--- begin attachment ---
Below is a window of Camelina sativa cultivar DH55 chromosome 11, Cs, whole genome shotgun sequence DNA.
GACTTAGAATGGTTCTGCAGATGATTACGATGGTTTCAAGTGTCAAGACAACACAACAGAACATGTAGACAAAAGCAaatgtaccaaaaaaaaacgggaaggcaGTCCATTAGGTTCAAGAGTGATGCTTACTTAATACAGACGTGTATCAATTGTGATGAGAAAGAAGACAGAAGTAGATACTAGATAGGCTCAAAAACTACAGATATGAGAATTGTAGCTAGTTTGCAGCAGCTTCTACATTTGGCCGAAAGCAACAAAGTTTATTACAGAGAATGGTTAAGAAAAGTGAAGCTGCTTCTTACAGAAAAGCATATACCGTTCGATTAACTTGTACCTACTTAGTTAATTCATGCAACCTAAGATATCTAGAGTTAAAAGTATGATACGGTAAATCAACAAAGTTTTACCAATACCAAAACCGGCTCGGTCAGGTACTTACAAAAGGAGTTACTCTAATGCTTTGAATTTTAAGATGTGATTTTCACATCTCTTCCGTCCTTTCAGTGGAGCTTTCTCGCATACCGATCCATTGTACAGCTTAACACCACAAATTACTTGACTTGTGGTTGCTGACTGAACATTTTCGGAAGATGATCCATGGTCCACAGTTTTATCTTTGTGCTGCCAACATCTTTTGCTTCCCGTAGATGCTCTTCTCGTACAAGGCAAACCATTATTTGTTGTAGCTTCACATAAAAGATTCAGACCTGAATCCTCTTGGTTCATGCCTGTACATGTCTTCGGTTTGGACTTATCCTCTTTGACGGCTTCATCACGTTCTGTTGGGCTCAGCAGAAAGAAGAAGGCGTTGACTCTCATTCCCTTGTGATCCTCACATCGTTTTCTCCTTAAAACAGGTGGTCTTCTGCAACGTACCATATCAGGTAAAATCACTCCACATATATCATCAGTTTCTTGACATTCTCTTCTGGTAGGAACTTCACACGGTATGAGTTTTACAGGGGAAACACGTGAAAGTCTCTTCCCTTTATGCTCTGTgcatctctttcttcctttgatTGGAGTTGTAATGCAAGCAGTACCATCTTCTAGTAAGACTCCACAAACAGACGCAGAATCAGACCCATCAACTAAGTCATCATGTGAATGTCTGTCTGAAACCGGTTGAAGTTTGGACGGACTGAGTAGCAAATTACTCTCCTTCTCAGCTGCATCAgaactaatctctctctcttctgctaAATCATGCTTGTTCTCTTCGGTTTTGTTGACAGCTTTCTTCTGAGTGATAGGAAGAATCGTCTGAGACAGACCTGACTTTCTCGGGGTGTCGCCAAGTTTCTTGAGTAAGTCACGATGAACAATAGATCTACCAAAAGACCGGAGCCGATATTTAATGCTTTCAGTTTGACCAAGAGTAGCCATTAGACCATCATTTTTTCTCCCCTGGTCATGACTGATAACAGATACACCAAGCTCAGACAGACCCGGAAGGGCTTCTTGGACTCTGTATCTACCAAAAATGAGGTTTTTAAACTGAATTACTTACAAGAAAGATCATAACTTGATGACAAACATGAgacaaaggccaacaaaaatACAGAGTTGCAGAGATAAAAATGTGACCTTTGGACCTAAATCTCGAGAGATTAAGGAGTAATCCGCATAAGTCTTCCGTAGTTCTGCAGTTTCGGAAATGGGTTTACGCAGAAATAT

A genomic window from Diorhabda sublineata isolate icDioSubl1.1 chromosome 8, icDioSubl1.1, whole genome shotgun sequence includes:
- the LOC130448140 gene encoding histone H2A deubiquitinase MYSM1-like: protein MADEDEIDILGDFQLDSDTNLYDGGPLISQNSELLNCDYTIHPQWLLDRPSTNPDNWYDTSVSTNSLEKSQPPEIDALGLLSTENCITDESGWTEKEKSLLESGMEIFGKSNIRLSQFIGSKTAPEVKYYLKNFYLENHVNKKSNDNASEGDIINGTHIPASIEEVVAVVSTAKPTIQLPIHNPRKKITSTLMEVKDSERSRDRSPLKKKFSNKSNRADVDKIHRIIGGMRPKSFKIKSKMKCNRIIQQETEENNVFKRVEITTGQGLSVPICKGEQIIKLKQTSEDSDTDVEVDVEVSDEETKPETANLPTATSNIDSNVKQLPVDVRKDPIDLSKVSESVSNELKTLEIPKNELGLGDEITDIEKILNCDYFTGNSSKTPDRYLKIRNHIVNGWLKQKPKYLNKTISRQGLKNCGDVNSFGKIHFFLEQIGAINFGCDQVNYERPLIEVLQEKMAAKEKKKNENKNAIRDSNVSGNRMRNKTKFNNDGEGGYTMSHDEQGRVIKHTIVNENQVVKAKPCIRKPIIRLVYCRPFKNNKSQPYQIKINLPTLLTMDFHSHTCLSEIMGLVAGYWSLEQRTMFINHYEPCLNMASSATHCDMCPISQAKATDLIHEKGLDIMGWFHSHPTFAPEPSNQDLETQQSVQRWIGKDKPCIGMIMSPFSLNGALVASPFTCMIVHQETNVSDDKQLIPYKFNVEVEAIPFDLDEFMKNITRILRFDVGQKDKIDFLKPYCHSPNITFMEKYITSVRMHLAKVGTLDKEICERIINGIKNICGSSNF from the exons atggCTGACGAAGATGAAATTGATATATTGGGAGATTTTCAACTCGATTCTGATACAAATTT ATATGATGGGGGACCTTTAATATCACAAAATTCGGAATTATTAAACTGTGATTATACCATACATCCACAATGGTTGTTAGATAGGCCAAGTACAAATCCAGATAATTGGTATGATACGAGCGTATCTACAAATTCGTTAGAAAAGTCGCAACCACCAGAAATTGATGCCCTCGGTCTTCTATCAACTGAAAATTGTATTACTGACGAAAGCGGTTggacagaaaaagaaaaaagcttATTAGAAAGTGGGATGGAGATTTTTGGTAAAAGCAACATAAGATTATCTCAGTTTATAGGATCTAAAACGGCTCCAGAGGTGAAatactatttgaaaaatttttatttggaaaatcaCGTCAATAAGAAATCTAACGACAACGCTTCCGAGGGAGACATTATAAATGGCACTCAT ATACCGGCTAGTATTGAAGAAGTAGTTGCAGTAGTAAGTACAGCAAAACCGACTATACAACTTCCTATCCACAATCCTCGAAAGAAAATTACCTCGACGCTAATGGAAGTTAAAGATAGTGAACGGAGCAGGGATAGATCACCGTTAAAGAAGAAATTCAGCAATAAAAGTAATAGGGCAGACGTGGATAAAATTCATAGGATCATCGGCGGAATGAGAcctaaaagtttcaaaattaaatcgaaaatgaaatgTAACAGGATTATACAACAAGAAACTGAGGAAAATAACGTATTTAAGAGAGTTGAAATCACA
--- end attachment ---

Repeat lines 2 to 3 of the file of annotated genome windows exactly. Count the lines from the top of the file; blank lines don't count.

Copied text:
GACTTAGAATGGTTCTGCAGATGATTACGATGGTTTCAAGTGTCAAGACAACACAACAGAACATGTAGACAAAAGCAaatgtaccaaaaaaaaacgggaaggcaGTCCATTAGGTTCAAGAGTGATGCTTACTTAATACAGACGTGTATCAATTGTGATGAGAAAGAAGACAGAAGTAGATACTAGATAGGCTCAAAAACTACAGATATGAGAATTGTAGCTAGTTTGCAGCAGCTTCTACATTTGGCCGAAAGCAACAAAGTTTATTACAGAGAATGGTTAAGAAAAGTGAAGCTGCTTCTTACAGAAAAGCATATACCGTTCGATTAACTTGTACCTACTTAGTTAATTCATGCAACCTAAGATATCTAGAGTTAAAAGTATGATACGGTAAATCAACAAAGTTTTACCAATACCAAAACCGGCTCGGTCAGGTACTTACAAAAGGAGTTACTCTAATGCTTTGAATTTTAAGATGTGATTTTCACATCTCTTCCGTCCTTTCAGTGGAGCTTTCTCGCATACCGATCCATTGTACAGCTTAACACCACAAATTACTTGACTTGTGGTTGCTGACTGAACATTTTCGGAAGATGATCCATGGTCCACAGTTTTATCTTTGTGCTGCCAACATCTTTTGCTTCCCGTAGATGCTCTTCTCGTACAAGGCAAACCATTATTTGTTGTAGCTTCACATAAAAGATTCAGACCTGAATCCTCTTGGTTCATGCCTGTACATGTCTTCGGTTTGGACTTATCCTCTTTGACGGCTTCATCACGTTCTGTTGGGCTCAGCAGAAAGAAGAAGGCGTTGACTCTCATTCCCTTGTGATCCTCACATCGTTTTCTCCTTAAAACAGGTGGTCTTCTGCAACGTACCATATCAGGTAAAATCACTCCACATATATCATCAGTTTCTTGACATTCTCTTCTGGTAGGAACTTCACACGGTATGAGTTTTACAGGGGAAACACGTGAAAGTCTCTTCCCTTTATGCTCTGTgcatctctttcttcctttgatTGGAGTTGTAATGCAAGCAGTACCATCTTCTAGTAAGACTCCACAAACAGACGCAGAATCAGACCCATCAACTAAGTCATCATGTGAATGTCTGTCTGAAACCGGTTGAAGTTTGGACGGACTGAGTAGCAAATTACTCTCCTTCTCAGCTGCATCAgaactaatctctctctcttctgctaAATCATGCTTGTTCTCTTCGGTTTTGTTGACAGCTTTCTTCTGAGTGATAGGAAGAATCGTCTGAGACAGACCTGACTTTCTCGGGGTGTCGCCAAGTTTCTTGAGTAAGTCACGATGAACAATAGATCTACCAAAAGACCGGAGCCGATATTTAATGCTTTCAGTTTGACCAAGAGTAGCCATTAGACCATCATTTTTTCTCCCCTGGTCATGACTGATAACAGATACACCAAGCTCAGACAGACCCGGAAGGGCTTCTTGGACTCTGTATCTACCAAAAATGAGGTTTTTAAACTGAATTACTTACAAGAAAGATCATAACTTGATGACAAACATGAgacaaaggccaacaaaaatACAGAGTTGCAGAGATAAAAATGTGACCTTTGGACCTAAATCTCGAGAGATTAAGGAGTAATCCGCATAAGTCTTCCGTAGTTCTGCAGTTTCGGAAATGGGTTTACGCAGAAATAT

A genomic window from Diorhabda sublineata isolate icDioSubl1.1 chromosome 8, icDioSubl1.1, whole genome shotgun sequence includes: